From personal experience, I have enjoyed this saddle, while my son has kept his saddle in the lower descending position on the bike. He hasn’t mentioned it being painful and seemed to enjoy riding the bike without any discomfort from the saddle.
No quick releases on the wheels or seat post collar
Here at Rascal Rides we are starting to sound like a broken record. I am sure most companies don’t stock quick release components because it is a big cost savings. While the Jett has been designed from the ground up to provide absolute performance for our kiddos, the parents were not considered. We often get neglected when bike companies choose to stock bolt axles and fixed seat collars.
Quick release components would be fantastic for the parent that has to change the punctured tube or help figure out the right seat height for the little buddy. The seat collar is pretty easy to adjust as it just requires an allen key, but I doubt most parents are adding a dropper post to this bike and a quick release seat post collar would be a nice addition.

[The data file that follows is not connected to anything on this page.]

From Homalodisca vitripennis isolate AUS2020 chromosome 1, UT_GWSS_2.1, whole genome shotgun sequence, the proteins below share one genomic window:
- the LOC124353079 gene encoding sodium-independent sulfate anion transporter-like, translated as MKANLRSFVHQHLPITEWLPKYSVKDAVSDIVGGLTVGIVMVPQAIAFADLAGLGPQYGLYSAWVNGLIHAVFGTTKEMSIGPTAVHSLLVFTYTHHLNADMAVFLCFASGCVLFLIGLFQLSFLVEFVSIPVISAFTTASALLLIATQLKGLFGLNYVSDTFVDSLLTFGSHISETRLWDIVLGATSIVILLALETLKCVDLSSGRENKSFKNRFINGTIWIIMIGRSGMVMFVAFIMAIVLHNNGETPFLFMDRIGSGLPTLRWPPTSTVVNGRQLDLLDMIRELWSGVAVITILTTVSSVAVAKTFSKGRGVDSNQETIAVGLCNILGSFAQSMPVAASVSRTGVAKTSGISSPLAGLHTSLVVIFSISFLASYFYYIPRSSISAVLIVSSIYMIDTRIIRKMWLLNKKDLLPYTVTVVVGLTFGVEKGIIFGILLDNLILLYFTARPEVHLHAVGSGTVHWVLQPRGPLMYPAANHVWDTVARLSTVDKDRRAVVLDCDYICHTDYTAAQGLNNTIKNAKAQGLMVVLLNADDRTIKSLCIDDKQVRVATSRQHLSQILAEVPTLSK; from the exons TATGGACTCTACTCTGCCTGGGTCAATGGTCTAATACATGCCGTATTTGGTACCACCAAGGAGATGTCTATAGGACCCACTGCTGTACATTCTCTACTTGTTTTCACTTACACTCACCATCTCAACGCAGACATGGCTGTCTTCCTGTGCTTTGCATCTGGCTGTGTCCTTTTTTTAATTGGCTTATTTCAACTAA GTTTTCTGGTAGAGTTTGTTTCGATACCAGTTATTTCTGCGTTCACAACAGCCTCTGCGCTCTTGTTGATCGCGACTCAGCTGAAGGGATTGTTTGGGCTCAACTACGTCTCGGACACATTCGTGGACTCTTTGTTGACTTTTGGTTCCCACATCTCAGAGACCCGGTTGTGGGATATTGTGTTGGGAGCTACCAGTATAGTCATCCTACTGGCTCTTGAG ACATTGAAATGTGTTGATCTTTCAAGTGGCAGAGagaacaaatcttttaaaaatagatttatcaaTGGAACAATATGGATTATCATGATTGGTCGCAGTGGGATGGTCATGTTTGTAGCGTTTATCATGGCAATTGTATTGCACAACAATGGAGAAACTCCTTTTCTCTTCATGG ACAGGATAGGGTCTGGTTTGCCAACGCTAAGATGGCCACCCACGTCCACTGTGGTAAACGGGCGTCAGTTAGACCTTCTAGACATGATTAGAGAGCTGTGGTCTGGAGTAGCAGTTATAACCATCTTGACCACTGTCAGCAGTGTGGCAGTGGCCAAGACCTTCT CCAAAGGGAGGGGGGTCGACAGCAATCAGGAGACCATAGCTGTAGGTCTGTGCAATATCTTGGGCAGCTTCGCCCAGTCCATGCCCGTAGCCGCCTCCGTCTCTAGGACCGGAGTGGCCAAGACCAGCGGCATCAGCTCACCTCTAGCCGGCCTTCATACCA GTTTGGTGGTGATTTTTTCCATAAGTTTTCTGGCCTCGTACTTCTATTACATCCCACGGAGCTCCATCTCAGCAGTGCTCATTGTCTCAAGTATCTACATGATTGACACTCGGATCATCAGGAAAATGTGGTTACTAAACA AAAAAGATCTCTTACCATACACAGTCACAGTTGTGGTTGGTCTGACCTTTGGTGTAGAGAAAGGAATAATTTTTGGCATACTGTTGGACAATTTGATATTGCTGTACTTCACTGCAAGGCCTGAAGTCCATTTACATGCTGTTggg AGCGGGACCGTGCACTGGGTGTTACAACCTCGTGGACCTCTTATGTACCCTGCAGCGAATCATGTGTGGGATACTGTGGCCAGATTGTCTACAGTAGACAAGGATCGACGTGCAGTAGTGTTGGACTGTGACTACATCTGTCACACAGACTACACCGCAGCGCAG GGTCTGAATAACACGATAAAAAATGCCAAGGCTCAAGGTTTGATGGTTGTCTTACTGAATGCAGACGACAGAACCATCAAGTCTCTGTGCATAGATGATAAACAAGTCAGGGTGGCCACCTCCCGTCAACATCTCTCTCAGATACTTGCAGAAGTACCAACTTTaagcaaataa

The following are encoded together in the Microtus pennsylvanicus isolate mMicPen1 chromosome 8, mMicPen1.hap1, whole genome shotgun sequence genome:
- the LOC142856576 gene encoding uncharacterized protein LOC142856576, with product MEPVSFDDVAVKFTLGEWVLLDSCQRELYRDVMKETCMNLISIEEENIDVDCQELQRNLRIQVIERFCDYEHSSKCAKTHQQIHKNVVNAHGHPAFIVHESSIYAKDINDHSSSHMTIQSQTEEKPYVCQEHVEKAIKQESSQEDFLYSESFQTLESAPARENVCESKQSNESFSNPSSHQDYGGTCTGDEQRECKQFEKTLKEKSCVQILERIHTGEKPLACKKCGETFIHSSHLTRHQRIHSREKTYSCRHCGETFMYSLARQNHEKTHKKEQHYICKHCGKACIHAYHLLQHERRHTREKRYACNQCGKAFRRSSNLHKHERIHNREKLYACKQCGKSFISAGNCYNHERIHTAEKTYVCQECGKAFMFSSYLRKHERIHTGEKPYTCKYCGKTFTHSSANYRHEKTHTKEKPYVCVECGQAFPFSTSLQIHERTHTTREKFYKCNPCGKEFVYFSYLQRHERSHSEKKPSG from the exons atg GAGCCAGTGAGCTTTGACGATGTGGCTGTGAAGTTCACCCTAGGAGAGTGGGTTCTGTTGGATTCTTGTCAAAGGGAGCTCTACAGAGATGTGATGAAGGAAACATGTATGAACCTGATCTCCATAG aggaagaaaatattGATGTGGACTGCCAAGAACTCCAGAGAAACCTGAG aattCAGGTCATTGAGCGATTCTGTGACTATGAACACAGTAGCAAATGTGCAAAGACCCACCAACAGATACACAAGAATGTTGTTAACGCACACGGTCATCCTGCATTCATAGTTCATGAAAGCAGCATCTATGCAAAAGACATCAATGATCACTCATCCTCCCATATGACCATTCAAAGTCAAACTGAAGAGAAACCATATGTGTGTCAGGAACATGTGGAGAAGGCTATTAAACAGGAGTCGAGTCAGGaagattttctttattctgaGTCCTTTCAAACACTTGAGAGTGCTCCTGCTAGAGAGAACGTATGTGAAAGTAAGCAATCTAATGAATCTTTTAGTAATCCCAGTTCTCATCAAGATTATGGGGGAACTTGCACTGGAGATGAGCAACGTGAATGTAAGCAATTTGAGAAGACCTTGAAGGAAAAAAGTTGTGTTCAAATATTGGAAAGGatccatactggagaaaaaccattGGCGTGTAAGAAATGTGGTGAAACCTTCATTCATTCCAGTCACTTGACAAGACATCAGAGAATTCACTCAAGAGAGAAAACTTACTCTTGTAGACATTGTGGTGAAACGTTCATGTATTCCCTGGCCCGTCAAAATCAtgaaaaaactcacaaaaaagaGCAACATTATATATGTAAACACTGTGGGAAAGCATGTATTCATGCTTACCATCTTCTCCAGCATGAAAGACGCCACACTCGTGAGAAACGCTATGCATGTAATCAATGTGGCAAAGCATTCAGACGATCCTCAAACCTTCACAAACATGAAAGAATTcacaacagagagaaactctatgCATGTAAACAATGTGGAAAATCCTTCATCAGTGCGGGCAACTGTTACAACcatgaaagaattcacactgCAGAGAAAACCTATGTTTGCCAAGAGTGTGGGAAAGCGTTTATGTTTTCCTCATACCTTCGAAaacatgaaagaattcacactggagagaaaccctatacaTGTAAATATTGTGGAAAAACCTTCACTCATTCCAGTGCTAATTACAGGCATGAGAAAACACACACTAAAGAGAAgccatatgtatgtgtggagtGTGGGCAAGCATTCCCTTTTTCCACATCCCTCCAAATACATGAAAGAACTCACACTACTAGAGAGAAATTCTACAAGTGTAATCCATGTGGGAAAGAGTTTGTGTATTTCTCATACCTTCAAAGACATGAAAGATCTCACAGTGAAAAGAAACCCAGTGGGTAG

Also, if anyone is concerned about weight…. I am pretty sure quick release axles and clamps are lighter than the cumbersome bolt axles of old. Specialized isn’t the only one doing it, but kids (and their parents) deserve a little reprieve. We’d expect better at this price point.
Ranging from $520 for the 20” to $580 for the 24”, the Jett is certainly not the cheapest all-terrain kids bike out there. It’s also expensive comapred to other Specialized kids bikes.
For example, the Specialized Riprock mountain bikes equipped with suspension forks, disc brakes and plus tires come in at the same price. The trade-off is a lower weight than Specialized’s kid’s mountain bikes, but at a greater expense than competitors.
At $580 for the 24″ version, Specialized has created one of the more expensive neighborhood bikes out there. For comparison, our two favorite neighborhood 24″ bikes, the Woom 5 and Prevelo Alpha Four are $529 and $549 respectively. In my opinion the Woom and Prevelo bikes are also nicer with higher-end components and features like quick-release skewers.
If you want to buy a bike from a LBS, or your a die-hard Specialized supporter, this is a great bike. Otherwise, I’d save a few bucks and go with the Woom or Prevelo instead.
Bottom-Line: An Excellent Kids Bike That’s Actually Available At Your Local Bike Shop
We constantly hear families that want to support their LBS, but struggle to find decent kids bikes locally. The Specialized Jett is the answer to this dilemna, as it’s available at your local Specialized dealer (as well as online).
The Jett is a bit pricey (even when compared with other high-end kids bikes), but if price isn’t a differentiating factor for you, you’ll be very happy with the Specialized Jett. The fact that it can grow with your child and has high quality parts that will last also helps make the price tag less painful.